Kara Jackson’s Mournful, Joyful, Unapologetic Guitar-Ass Music

In this Rising interview, the singer-songwriter talks about flying in the face of racism, why it’s good to be petty, and her artfully honest debut album.

On Kara Jackson’s humbly epic song “no fun/party,” she mixes piercing personal reflections with writerly metaphors involving elephant tusks and dancing dragons, all atop her own spare guitar playing. Wistful strings simmer to the surface at points, intensifying the spotlight on Jackson’s plainly heartfelt delivery. It’s the kind of song that makes you instantly stop what you’re doing and pay attention, a disarmingly direct report of one’s loneliest thoughts and feelings. “Every person that I’ve dated/Tells me I’m intimidating,” she sings, plaintively.

But the Jackson I spend time with one February afternoon in her hometown of Oak Park, Illinois—the one who shows me their elementary school and reminisces about the Spoken Word Club and invites me into her parents’ backyard—is the very opposite of intimidating. She is congenial, funny, and bright in dazzling green eyeshadow to match a shimmery two-piece look that makes her pop out from the suburban surroundings. She is a person who’s willing to speak—and sing—frankly about the heavy stuff, like self-doubt and grief, and about the dickheads of the world with the same sharp insight. She cites influences like Nina Simone, Beyoncé, Neil Young, Brandy, Jim Croce, and Charley Pride in equal measure. The 23-year-old’s range is evident through her forthcoming debut full-length, Why Does the Earth Give Us People to Love?, an audacious blend of folk and country that finds the one-time National Youth Poet Laureate channeling her precise prose to song.

Oak Park is a familiar destination for both of us; I also grew up here. As we walk around the large village just west of Chicago, we discuss how the place has grappled with a long history of attempts and failures and successes in racial integration and equity. But we also talk about how smaller incidents at our shared Oak Park River Forest High School—seeing racist stickers or white boys playing dress-up in durags—invoked similar responses in us more than 15 years apart. How other people have a way of projecting their insecurities onto us, concocting inaccurate personalities about who we are as Black people. How grief is complex, but should be confronted and examined rather than ignored and denied.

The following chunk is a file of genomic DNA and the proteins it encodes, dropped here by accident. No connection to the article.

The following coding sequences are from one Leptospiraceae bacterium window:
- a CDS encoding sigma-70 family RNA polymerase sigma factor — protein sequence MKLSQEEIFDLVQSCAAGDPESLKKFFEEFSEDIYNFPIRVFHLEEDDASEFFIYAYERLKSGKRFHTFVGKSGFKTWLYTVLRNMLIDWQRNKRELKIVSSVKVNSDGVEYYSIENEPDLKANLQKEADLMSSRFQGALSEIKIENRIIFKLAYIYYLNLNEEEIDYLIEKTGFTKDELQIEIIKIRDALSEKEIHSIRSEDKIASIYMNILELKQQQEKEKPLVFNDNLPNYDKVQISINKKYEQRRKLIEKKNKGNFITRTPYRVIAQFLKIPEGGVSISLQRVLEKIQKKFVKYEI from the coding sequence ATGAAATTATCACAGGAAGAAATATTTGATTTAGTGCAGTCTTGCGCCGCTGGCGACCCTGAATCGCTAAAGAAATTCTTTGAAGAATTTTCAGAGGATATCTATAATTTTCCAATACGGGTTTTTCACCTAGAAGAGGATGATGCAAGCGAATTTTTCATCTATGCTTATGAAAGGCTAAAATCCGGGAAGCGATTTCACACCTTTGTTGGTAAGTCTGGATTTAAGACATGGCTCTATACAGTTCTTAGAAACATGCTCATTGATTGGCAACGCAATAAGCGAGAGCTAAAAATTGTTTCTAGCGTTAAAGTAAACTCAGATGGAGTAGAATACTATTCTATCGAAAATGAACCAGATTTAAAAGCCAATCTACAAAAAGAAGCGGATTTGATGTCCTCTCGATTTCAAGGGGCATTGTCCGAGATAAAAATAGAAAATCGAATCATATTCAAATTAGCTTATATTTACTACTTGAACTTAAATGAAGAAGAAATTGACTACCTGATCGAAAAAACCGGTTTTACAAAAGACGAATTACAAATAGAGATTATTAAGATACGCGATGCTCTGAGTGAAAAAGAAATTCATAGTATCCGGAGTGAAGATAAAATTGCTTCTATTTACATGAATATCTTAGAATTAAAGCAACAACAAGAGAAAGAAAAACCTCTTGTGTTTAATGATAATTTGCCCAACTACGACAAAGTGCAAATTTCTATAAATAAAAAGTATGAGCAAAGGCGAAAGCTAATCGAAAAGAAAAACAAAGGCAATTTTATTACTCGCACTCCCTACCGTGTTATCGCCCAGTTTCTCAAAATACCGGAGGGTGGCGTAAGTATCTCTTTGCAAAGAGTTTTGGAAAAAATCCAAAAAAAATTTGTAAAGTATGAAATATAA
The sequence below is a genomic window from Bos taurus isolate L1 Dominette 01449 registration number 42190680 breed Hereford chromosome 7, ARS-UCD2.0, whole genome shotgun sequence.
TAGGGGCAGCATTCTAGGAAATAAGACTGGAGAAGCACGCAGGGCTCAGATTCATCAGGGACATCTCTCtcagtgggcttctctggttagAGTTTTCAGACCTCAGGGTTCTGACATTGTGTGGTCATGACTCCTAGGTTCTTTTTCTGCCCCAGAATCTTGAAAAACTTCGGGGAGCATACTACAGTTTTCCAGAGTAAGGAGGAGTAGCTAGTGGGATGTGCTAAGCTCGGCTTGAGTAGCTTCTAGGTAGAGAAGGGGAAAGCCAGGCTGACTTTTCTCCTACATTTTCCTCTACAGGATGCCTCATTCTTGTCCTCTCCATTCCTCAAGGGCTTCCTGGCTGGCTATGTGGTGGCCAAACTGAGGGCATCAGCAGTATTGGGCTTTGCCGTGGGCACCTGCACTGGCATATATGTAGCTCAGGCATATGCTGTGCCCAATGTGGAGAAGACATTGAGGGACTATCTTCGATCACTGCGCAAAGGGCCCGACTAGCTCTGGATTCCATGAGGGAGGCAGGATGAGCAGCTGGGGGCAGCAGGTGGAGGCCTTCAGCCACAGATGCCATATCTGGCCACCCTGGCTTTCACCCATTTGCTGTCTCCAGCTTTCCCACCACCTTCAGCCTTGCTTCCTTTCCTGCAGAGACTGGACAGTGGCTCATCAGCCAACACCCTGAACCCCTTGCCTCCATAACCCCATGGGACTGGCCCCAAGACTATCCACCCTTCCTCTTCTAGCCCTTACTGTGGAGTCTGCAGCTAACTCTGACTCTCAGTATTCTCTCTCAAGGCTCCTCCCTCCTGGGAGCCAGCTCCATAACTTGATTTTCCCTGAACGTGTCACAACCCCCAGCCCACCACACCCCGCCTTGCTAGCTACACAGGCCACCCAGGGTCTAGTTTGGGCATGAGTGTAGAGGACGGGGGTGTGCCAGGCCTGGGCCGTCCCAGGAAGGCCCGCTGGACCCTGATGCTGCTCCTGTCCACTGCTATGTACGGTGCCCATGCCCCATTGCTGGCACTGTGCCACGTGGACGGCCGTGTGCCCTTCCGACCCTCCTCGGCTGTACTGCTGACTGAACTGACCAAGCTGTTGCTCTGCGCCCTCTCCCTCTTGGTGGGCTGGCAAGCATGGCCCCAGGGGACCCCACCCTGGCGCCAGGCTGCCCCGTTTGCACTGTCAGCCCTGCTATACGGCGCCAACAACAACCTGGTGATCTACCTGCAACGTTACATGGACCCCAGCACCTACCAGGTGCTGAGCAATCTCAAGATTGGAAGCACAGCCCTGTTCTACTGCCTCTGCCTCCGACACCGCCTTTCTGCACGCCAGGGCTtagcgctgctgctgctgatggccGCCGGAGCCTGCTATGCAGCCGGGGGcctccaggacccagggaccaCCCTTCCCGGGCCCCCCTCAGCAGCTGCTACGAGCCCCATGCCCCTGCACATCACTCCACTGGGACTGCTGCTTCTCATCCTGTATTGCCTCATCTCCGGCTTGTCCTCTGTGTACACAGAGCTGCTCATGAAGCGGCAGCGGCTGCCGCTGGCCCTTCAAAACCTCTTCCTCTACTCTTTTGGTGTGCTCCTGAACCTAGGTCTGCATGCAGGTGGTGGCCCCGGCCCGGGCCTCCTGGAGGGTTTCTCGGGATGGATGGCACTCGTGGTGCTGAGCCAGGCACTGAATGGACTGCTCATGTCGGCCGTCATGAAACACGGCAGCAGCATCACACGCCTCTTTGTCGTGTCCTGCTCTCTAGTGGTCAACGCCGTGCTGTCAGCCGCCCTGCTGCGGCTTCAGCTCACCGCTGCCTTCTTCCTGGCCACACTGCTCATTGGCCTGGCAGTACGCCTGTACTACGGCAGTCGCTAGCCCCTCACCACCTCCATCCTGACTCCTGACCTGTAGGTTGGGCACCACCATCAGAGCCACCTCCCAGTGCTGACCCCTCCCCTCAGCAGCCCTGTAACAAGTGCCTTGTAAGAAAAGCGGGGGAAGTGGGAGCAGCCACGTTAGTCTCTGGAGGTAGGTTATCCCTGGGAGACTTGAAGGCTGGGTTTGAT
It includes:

Instead of bottling up such emotions, Jackson refocuses them in her art. “They want us to be really mad and disappear,” she says. “But I’m petty. I will find ways to be more visible.”

In 2019, Jackson self-released her first EP, A Song for Every Chamber of the Heart, a sparse collection primarily written alone and for the guitar. Why Does the Earth Give Us People to Love? is an ambitious step forward, one that was nourished with the help of some of Jackson’s Chicago musician friends, including eclectic indie faves NNAMDÏSen Morimoto, and KAINA, all of whom helped Jackson get out of her own head and bring her pain and poignancy to life.